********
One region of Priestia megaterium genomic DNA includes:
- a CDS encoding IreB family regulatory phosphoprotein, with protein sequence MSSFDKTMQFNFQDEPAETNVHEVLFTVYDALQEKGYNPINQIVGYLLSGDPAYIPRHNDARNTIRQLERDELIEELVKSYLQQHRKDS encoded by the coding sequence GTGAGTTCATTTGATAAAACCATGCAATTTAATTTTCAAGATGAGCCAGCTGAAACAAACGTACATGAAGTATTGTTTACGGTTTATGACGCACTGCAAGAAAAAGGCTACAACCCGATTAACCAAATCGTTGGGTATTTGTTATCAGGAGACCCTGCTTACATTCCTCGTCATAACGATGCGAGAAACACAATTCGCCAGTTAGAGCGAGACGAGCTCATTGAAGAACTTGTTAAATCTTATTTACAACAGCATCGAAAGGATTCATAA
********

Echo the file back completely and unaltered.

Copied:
One region of Priestia megaterium genomic DNA includes:
- a CDS encoding IreB family regulatory phosphoprotein, with protein sequence MSSFDKTMQFNFQDEPAETNVHEVLFTVYDALQEKGYNPINQIVGYLLSGDPAYIPRHNDARNTIRQLERDELIEELVKSYLQQHRKDS encoded by the coding sequence GTGAGTTCATTTGATAAAACCATGCAATTTAATTTTCAAGATGAGCCAGCTGAAACAAACGTACATGAAGTATTGTTTACGGTTTATGACGCACTGCAAGAAAAAGGCTACAACCCGATTAACCAAATCGTTGGGTATTTGTTATCAGGAGACCCTGCTTACATTCCTCGTCATAACGATGCGAGAAACACAATTCGCCAGTTAGAGCGAGACGAGCTCATTGAAGAACTTGTTAAATCTTATTTACAACAGCATCGAAAGGATTCATAA